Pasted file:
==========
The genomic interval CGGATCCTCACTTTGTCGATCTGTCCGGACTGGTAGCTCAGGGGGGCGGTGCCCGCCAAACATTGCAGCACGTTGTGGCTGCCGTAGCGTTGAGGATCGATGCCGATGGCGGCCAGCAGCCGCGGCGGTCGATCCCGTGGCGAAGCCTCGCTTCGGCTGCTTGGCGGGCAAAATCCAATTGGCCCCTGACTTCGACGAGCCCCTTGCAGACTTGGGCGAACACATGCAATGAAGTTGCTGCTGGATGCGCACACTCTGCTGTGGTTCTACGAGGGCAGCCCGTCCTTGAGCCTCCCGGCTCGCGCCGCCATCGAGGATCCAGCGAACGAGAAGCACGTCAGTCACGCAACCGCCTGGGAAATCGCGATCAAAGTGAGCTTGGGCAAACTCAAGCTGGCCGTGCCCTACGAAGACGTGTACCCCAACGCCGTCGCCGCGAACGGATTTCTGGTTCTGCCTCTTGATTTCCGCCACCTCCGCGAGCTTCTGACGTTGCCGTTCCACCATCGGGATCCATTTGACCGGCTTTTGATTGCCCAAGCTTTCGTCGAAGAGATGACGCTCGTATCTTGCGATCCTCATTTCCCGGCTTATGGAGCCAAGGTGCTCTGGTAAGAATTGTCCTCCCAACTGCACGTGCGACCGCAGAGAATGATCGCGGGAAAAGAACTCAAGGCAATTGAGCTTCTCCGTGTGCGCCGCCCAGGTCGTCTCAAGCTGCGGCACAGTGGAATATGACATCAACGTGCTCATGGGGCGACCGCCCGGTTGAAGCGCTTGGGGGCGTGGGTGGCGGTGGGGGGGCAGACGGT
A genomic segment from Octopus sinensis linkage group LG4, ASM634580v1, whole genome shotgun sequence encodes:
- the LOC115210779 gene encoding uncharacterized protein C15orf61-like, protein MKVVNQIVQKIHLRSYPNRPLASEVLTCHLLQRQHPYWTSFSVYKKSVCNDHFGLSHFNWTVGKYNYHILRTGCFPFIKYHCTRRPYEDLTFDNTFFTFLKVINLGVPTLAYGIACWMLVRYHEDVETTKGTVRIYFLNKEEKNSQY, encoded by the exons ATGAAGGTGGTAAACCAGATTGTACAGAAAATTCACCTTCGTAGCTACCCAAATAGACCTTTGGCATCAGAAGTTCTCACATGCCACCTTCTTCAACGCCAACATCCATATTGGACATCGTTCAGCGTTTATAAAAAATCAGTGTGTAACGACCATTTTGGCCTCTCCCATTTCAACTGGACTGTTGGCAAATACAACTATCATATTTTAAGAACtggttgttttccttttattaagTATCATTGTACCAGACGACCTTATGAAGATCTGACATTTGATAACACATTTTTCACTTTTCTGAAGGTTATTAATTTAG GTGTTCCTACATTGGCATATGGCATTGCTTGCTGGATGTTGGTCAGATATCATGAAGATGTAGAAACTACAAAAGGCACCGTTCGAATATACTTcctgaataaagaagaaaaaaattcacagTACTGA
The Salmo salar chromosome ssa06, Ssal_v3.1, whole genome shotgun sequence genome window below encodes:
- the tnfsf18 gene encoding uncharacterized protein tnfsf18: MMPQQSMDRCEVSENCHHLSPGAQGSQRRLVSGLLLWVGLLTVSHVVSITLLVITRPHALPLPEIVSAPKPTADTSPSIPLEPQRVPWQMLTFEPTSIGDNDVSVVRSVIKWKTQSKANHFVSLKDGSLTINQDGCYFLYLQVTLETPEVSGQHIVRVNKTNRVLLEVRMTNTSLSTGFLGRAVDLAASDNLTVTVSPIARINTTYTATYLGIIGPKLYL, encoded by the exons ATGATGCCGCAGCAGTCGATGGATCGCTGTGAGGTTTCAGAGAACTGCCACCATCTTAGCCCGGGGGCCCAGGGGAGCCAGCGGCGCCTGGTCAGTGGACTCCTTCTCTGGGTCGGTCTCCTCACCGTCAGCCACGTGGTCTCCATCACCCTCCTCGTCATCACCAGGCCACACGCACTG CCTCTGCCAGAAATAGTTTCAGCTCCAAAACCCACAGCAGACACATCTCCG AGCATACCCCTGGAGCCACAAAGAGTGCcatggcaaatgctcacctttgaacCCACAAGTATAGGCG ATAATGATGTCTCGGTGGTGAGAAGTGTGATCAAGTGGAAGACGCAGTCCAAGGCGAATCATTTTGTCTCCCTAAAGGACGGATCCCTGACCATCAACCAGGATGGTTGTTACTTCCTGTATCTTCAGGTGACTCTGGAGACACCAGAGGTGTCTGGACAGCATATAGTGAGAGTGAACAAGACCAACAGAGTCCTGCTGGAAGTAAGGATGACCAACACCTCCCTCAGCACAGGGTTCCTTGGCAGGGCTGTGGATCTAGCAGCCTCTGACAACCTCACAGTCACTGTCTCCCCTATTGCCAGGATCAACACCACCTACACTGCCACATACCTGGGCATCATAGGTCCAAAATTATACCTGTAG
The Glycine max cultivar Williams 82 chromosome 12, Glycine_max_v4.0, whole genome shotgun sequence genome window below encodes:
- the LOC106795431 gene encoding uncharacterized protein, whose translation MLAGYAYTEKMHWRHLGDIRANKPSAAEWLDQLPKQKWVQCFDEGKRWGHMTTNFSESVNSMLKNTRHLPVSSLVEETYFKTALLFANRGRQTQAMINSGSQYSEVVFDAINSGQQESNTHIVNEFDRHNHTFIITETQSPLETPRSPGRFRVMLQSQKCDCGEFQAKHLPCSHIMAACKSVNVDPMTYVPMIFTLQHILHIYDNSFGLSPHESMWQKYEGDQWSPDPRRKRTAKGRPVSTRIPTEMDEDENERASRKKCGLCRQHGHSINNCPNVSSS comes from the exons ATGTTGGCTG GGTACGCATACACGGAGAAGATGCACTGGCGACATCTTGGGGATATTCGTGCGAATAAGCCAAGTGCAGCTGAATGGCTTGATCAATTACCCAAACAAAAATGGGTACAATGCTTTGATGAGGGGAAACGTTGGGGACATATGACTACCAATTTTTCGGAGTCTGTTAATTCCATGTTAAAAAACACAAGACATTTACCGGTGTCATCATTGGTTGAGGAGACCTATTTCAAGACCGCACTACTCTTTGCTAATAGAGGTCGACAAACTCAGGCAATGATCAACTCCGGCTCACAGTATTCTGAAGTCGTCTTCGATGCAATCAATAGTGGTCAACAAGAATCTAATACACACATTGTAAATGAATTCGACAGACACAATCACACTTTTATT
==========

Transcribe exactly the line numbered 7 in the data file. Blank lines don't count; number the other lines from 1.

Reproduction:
- the LOC106795431 gene encoding uncharacterized protein, whose translation MLAGYAYTEKMHWRHLGDIRANKPSAAEWLDQLPKQKWVQCFDEGKRWGHMTTNFSESVNSMLKNTRHLPVSSLVEETYFKTALLFANRGRQTQAMINSGSQYSEVVFDAINSGQQESNTHIVNEFDRHNHTFIITETQSPLETPRSPGRFRVMLQSQKCDCGEFQAKHLPCSHIMAACKSVNVDPMTYVPMIFTLQHILHIYDNSFGLSPHESMWQKYEGDQWSPDPRRKRTAKGRPVSTRIPTEMDEDENERASRKKCGLCRQHGHSINNCPNVSSS comes from the exons ATGTTGGCTG GGTACGCATACACGGAGAAGATGCACTGGCGACATCTTGGGGATATTCGTGCGAATAAGCCAAGTGCAGCTGAATGGCTTGATCAATTACCCAAACAAAAATGGGTACAATGCTTTGATGAGGGGAAACGTTGGGGACATATGACTACCAATTTTTCGGAGTCTGTTAATTCCATGTTAAAAAACACAAGACATTTACCGGTGTCATCATTGGTTGAGGAGACCTATTTCAAGACCGCACTACTCTTTGCTAATAGAGGTCGACAAACTCAGGCAATGATCAACTCCGGCTCACAGTATTCTGAAGTCGTCTTCGATGCAATCAATAGTGGTCAACAAGAATCTAATACACACATTGTAAATGAATTCGACAGACACAATCACACTTTTATT